Throughout Australia a national, uniform, Blood Alcohol Concentration (BAC) limit of 0.05% has been in place for over 25 years for drivers on a full licence.
Despite this, recent research by Queensland University of Technology shows that drink driving is still the major contributor of fatalities and injuries on Australian roads.
Further, QUT studies also reveal that drug driving is now recognised as a significant contributing factor in more than 7% of road fatalities across the country and there are now new drug driving tests in place.
If you’re a new driver, you need to know what the legal limits are for drugs and alcohol on the roads.
How much can I drink?
BAC is a measure of the level of alcohol in your body. It’s illegal to drive with a BAC of more than 0.05%.
In general terms, to stay under the BAC limit, males can drink no more than 2 standard drinks in the first hour (10g of alcohol in each) followed by 1 standard drink every hour after that, with females drinking no more than 1 standard drink every hour (10g of alcohol in each).
However these are guidelines only as your blood alcohol level can be affected by other factors such as body size, age, fitness, and health.
Learner and Provisional drivers have a 0.00% BAC which means you can’t have even one drink if you’re one of these drivers.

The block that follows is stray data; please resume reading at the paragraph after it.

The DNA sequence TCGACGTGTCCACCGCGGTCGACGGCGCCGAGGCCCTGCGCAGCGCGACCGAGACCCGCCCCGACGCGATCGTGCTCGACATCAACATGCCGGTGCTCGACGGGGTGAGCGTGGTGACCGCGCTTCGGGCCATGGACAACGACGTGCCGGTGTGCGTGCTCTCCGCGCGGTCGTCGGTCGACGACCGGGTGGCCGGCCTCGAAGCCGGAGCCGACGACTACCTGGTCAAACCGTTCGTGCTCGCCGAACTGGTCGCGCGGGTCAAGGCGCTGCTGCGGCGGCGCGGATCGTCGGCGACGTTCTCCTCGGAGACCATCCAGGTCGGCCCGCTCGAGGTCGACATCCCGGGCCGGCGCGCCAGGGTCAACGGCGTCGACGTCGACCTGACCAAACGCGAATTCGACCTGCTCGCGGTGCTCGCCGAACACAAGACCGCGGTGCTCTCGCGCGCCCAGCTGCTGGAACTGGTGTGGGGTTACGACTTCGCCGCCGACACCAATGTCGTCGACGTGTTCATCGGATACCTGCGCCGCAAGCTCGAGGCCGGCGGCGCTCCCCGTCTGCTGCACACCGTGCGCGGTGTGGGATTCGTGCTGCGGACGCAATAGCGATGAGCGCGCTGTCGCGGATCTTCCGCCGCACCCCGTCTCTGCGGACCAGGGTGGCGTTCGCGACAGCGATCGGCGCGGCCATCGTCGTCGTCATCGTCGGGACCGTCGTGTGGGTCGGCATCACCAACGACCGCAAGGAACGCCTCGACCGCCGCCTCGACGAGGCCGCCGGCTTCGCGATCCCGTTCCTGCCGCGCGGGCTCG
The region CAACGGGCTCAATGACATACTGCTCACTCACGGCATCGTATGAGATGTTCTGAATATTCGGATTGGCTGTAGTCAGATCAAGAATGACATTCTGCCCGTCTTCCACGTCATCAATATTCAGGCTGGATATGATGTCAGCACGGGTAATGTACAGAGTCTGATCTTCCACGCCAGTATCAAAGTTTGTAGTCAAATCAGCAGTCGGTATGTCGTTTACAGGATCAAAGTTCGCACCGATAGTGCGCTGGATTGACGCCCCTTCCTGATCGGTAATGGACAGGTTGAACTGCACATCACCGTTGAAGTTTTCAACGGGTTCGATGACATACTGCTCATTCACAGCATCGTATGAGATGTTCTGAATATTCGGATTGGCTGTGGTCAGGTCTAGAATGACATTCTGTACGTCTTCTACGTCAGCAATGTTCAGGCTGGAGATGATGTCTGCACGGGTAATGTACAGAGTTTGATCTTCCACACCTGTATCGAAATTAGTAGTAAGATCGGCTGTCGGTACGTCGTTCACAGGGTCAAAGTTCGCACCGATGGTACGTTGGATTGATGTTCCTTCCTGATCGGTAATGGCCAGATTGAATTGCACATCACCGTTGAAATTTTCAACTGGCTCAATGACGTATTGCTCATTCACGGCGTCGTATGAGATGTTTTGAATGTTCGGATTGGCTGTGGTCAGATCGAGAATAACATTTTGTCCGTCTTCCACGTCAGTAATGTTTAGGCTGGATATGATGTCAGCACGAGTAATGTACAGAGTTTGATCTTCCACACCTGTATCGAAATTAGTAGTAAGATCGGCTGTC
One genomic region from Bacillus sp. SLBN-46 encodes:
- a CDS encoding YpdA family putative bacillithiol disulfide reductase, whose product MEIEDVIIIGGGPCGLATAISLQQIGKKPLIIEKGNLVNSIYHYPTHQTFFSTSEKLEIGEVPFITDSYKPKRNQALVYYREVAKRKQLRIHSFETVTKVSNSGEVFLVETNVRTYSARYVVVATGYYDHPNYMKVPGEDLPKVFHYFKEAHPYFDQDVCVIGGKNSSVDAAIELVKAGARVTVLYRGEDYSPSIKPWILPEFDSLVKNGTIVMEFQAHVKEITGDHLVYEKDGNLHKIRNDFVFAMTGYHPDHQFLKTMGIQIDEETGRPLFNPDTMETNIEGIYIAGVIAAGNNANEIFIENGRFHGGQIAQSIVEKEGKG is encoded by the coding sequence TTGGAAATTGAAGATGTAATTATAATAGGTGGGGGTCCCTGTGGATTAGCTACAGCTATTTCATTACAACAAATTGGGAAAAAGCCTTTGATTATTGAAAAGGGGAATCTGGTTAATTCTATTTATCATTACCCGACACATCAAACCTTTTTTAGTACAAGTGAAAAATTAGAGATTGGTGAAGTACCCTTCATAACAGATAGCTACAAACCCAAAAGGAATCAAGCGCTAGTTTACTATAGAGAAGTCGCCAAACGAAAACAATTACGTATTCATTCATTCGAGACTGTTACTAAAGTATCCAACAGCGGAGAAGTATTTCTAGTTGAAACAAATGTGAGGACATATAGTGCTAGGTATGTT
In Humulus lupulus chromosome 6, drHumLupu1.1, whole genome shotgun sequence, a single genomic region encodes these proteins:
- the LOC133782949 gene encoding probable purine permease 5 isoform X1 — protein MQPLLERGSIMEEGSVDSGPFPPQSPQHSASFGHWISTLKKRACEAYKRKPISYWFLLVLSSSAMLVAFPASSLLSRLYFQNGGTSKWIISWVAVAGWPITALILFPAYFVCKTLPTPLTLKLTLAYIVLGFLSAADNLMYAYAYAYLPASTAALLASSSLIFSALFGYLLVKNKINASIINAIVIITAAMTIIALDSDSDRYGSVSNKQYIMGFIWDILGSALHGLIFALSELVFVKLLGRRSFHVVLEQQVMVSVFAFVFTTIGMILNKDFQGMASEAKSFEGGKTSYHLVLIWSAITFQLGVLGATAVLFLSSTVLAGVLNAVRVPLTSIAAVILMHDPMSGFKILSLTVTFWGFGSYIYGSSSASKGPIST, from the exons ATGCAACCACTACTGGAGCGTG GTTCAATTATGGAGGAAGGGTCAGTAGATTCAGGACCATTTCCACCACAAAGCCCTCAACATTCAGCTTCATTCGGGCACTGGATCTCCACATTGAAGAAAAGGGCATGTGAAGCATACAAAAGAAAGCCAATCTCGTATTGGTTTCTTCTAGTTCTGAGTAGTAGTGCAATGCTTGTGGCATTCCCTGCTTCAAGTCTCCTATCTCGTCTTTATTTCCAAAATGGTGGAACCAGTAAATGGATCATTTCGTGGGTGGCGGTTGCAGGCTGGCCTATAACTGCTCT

What if I'm stopped by the police?
Police can stop you and conduct a random breath or drug test at any time.
If you test 0.05% or more for alcohol (or 0.00% if you’re an L or P-plater), or positive for illegal drugs, your licence will be suspended immediately for the next 24 hours, which means you cannot drive within that period.
After that you can drive, until the matter has been resolved by the court, where you may have your license suspended for a longer period and also may be fined.
If you’re involved in an accident and you test positive for drugs or are over the limit for alcohol you may not be covered by your insurance.
Higher range offences
For drink driving offences where your BAC is 0.10% or more, or you refuse a breath test, don’t allow a blood sample to be taken, or if you commit a second offence while a drink driving charge is still before the court, your licence will be suspended immediately and indefinitely.
Drugs and driving
Drug driving legislation has recently been introduced across all States and Territories in Australia.
Driving with even the smallest presence of drugs in your blood, urine or saliva is an offence that incurs penalties of a fine, loss of licence and the potential of not being covered by your insurance.
Police conduct random drug testing via a simple saliva test and do not have to prove that having a drug in your system means you can’t drive safely or that you are driving less safely, which means that if you’re not zero you’re breaking the law.
Tips for staying safe
The best advice is don’t drive whilst under the influence of alcohol or drugs. Remember that the drug tests can show a positive result, even after some days.